Aim:To demonstrate quality assurance techniques in performing cell washing. Principle:Cell washing is a common procedure performed in the laboratory. This is a series of careful steps taken to wash red blood cells normally three times intermittently with centrifugation and decanting (Harmening 2012).
The procedure serves to remove unbound immunoglobulins, Wharton’s jelly (from cord blood), hemolysed cells and also fibrin. The principle of the centrifuge entails centrifugal filtering of components due to centrifugal force applied and also centrifugal sedimentation which allows the separation of these components based on their weight and density due to the gravitational pull (Marieb 2009).
In washing red blood cells, quality assurance is ensured so that testing such as cross matching in blood transfusion can be accurately undertaken. The centrifuge used in this exercise was the fixed angle centrifuge. According to Lawrence Kaplan (2003) these rotors are so named due to the fact that the samples are kept at a fixed angle, 25 to 52 degrees of vertical axis of rotation. As the sample rotates, small particles are forced to the sides and bottom on the tube then settles to the bottom due to gravity as rotation ceases. These centrifuges are used when rapid separation of small particles is required. Materials:
CHEMICAL REAGENTS| APPARATUS & EQUIPTMENT|
WaterBlood samples in purple top tube0.85% salineNaCl| Centrifuge5ml Test tubestest tube rackParafilmDisposable and automatic pipette|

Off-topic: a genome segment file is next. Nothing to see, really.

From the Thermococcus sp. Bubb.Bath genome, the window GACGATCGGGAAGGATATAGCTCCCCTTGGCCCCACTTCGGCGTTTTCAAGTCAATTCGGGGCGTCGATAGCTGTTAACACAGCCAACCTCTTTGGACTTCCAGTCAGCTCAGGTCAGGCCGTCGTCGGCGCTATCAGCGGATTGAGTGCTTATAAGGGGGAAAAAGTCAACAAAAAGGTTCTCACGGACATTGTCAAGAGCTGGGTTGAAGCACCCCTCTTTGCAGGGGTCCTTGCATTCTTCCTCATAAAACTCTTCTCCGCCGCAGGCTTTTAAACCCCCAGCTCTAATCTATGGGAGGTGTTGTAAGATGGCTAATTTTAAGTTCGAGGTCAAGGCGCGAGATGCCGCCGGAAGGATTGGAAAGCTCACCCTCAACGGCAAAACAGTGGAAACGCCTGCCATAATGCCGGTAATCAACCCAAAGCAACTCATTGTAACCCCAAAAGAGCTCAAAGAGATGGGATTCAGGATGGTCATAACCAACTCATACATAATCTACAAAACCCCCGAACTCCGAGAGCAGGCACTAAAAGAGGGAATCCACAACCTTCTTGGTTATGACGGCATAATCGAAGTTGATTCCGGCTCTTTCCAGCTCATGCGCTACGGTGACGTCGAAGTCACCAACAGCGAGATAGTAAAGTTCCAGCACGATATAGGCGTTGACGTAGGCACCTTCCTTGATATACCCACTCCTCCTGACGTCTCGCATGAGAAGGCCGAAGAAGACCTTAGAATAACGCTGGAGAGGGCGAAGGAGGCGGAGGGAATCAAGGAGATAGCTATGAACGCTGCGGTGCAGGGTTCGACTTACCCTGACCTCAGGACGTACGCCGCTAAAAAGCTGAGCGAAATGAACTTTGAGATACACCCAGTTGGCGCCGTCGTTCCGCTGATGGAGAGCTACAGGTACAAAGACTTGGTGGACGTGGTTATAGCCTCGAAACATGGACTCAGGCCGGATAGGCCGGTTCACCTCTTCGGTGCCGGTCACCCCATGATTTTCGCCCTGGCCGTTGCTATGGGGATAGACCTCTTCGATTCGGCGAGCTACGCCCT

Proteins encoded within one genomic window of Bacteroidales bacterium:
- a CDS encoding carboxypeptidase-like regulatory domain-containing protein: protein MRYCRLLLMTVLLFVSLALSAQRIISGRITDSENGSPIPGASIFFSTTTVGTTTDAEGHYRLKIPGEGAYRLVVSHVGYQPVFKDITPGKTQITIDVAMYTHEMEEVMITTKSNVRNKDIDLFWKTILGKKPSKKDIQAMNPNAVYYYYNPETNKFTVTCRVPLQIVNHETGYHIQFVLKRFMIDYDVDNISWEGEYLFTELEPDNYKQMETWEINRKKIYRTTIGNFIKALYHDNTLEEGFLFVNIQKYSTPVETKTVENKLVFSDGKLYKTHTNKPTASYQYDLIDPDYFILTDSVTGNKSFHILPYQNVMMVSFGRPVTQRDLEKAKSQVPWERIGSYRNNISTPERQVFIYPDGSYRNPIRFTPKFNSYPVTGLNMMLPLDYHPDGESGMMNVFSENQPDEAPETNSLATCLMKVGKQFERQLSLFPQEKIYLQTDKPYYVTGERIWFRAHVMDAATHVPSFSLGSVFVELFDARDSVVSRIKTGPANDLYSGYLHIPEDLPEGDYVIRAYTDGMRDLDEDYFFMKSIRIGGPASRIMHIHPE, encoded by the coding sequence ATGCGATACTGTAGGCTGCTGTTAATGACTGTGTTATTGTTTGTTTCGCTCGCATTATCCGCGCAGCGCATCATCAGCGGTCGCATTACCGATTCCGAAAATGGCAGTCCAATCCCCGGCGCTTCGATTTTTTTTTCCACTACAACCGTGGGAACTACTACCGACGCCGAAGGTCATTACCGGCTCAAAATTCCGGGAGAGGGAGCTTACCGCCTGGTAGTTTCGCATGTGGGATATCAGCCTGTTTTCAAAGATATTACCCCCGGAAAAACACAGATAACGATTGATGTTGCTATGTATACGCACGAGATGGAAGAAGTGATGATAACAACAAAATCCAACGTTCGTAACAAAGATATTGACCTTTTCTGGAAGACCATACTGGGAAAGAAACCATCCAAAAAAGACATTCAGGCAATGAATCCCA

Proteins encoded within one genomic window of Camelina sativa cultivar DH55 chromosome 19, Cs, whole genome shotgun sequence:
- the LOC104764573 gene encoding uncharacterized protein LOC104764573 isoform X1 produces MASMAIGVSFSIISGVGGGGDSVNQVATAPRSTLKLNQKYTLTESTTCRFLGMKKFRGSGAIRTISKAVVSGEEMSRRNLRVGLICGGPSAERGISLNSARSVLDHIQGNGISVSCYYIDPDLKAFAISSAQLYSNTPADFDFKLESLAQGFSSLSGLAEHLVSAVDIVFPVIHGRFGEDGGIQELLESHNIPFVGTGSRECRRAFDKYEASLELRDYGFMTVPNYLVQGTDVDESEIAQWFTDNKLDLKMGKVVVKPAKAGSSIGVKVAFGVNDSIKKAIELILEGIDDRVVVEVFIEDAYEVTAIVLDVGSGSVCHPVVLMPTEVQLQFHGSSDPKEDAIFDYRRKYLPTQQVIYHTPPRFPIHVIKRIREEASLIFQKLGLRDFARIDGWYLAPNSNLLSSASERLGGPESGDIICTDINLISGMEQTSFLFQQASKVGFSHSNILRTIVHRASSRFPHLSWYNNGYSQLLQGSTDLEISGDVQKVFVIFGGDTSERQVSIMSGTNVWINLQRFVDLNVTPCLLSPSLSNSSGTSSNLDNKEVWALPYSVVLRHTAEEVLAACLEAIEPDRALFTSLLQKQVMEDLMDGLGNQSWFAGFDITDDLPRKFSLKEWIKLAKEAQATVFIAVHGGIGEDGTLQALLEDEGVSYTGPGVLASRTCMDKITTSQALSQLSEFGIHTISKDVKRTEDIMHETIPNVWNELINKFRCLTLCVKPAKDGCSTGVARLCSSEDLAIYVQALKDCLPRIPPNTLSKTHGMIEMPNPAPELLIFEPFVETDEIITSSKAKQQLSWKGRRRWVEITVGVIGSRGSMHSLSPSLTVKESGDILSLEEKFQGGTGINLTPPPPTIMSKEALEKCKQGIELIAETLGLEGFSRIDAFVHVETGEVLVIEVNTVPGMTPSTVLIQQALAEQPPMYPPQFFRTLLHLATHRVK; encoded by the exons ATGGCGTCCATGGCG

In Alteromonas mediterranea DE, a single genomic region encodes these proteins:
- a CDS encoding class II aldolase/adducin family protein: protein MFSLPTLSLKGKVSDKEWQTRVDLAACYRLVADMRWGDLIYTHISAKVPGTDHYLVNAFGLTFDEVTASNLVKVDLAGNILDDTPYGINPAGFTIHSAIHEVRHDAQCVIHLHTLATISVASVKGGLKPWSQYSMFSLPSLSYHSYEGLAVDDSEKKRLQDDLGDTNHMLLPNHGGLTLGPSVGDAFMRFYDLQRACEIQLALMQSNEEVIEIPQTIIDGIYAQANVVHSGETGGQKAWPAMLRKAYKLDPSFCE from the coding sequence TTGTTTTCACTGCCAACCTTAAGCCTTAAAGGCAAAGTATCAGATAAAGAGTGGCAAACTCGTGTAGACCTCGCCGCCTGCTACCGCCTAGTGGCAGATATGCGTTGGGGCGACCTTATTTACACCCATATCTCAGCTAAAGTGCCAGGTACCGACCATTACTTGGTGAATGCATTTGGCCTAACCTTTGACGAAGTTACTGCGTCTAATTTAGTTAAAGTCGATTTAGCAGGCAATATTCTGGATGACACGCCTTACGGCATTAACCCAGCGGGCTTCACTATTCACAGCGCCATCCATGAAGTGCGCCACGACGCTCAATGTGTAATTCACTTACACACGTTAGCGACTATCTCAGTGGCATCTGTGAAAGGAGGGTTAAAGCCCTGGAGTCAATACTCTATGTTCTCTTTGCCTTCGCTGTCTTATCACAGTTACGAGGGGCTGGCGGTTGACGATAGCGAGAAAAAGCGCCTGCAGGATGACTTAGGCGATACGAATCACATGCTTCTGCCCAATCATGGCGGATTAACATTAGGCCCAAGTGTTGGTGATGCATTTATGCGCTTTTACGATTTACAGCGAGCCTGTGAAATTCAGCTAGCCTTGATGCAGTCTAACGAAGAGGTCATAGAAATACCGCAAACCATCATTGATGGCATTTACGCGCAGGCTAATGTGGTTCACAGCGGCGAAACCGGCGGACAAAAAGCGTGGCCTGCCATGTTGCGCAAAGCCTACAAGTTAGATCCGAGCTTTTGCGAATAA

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Procedure:Reagent Make-Up and Standard Preparation
* 500ml of 0.85% saline was made by dissolving 4.5g of NaCl in 200ml of distilled water then adding up the solution in a measuring cylinder with distilled water until 500ml was obtained. * All the necessary equipments were obtained, checked and test tubes labeled 2%, 5% and sample. * To make the 2% standard 80 micro liter of blood was carefully pipetted into a clean test tube labeled 2% using an automated pipette with range 1-100 micro liter. * Pipetting was done by securing a tip to the automatic pipette without touching it, pressing the plunger to the first stop, submerging the tip vertically below the surface of the blood, slowly releasing the plunger, gently gliding the tip against the tube while coming out then vertically releasing the blood into the appropriate tube by pressing the plunger to the first then second stop. * 3920 micro liter of 0.85% saline was then pipetted into the same test tube using an automated pipette with range 500-1000 micro liter. * A piece of parafilm was used to cover the tube then it was inverted and color observed. * To make up the 5% standard 200 micro liter of blood was carefully pipetted into a clean test tube labeled 5% using an automated pipette with appropriate range.
* Apparatus, equipment and whole blood labeled and collected according to proper phlebotomy procedures was obtained. * Using a disposable pipette 2 drops of the blood sample from the purple top tube was dropped in a clean 5ml test tube labeled ‘sample’ * Using a wash bottle, 0.85% saline was forcefully added to the center of the sample in the tube until a cherry red color was observed. * The parafilm was used to cover the suspension and a second 5ml tube was filled with equal amount of water and also covered with a parafilm. * The 2 were set at opposite sides from each other in the centrifuge and centrifuged for 1 minute at high speed. * When the centrifuge had ended and stopped, the test tubes were retrieved after which decanting (removal of all the supernatant in a quick smooth motion) was done immediately. The water was discarded. * Steps 3 to 6 were repeated twice.